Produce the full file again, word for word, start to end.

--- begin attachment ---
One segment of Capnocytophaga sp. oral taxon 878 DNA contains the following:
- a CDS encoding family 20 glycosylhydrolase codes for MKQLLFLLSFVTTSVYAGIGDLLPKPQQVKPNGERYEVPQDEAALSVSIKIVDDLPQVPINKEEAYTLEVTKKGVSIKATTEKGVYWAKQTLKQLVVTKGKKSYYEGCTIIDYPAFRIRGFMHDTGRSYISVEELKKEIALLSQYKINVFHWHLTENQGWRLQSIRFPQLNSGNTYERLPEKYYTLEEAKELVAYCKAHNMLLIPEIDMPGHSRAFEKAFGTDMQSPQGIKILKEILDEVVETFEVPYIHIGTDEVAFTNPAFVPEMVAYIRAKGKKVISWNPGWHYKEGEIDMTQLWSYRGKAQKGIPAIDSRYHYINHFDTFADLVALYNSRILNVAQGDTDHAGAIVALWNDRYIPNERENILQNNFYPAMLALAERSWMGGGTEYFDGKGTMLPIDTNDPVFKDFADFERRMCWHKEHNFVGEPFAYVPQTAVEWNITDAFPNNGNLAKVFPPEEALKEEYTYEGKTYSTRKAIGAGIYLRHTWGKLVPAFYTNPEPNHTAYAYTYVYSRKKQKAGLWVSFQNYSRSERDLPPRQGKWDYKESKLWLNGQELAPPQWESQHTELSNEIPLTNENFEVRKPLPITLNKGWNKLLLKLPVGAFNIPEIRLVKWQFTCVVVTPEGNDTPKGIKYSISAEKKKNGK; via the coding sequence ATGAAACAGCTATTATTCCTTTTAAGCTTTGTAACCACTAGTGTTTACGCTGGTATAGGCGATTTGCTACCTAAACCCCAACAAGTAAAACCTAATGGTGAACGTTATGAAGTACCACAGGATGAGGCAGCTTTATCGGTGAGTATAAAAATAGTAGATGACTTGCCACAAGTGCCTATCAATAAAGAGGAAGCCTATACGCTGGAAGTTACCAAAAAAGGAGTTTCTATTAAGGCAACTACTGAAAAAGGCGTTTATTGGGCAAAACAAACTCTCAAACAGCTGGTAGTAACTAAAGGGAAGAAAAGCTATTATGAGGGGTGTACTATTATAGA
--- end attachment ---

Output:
One segment of Capnocytophaga sp. oral taxon 878 DNA contains the following:
- a CDS encoding family 20 glycosylhydrolase codes for MKQLLFLLSFVTTSVYAGIGDLLPKPQQVKPNGERYEVPQDEAALSVSIKIVDDLPQVPINKEEAYTLEVTKKGVSIKATTEKGVYWAKQTLKQLVVTKGKKSYYEGCTIIDYPAFRIRGFMHDTGRSYISVEELKKEIALLSQYKINVFHWHLTENQGWRLQSIRFPQLNSGNTYERLPEKYYTLEEAKELVAYCKAHNMLLIPEIDMPGHSRAFEKAFGTDMQSPQGIKILKEILDEVVETFEVPYIHIGTDEVAFTNPAFVPEMVAYIRAKGKKVISWNPGWHYKEGEIDMTQLWSYRGKAQKGIPAIDSRYHYINHFDTFADLVALYNSRILNVAQGDTDHAGAIVALWNDRYIPNERENILQNNFYPAMLALAERSWMGGGTEYFDGKGTMLPIDTNDPVFKDFADFERRMCWHKEHNFVGEPFAYVPQTAVEWNITDAFPNNGNLAKVFPPEEALKEEYTYEGKTYSTRKAIGAGIYLRHTWGKLVPAFYTNPEPNHTAYAYTYVYSRKKQKAGLWVSFQNYSRSERDLPPRQGKWDYKESKLWLNGQELAPPQWESQHTELSNEIPLTNENFEVRKPLPITLNKGWNKLLLKLPVGAFNIPEIRLVKWQFTCVVVTPEGNDTPKGIKYSISAEKKKNGK; via the coding sequence ATGAAACAGCTATTATTCCTTTTAAGCTTTGTAACCACTAGTGTTTACGCTGGTATAGGCGATTTGCTACCTAAACCCCAACAAGTAAAACCTAATGGTGAACGTTATGAAGTACCACAGGATGAGGCAGCTTTATCGGTGAGTATAAAAATAGTAGATGACTTGCCACAAGTGCCTATCAATAAAGAGGAAGCCTATACGCTGGAAGTTACCAAAAAAGGAGTTTCTATTAAGGCAACTACTGAAAAAGGCGTTTATTGGGCAAAACAAACTCTCAAACAGCTGGTAGTAACTAAAGGGAAGAAAAGCTATTATGAGGGGTGTACTATTATAGA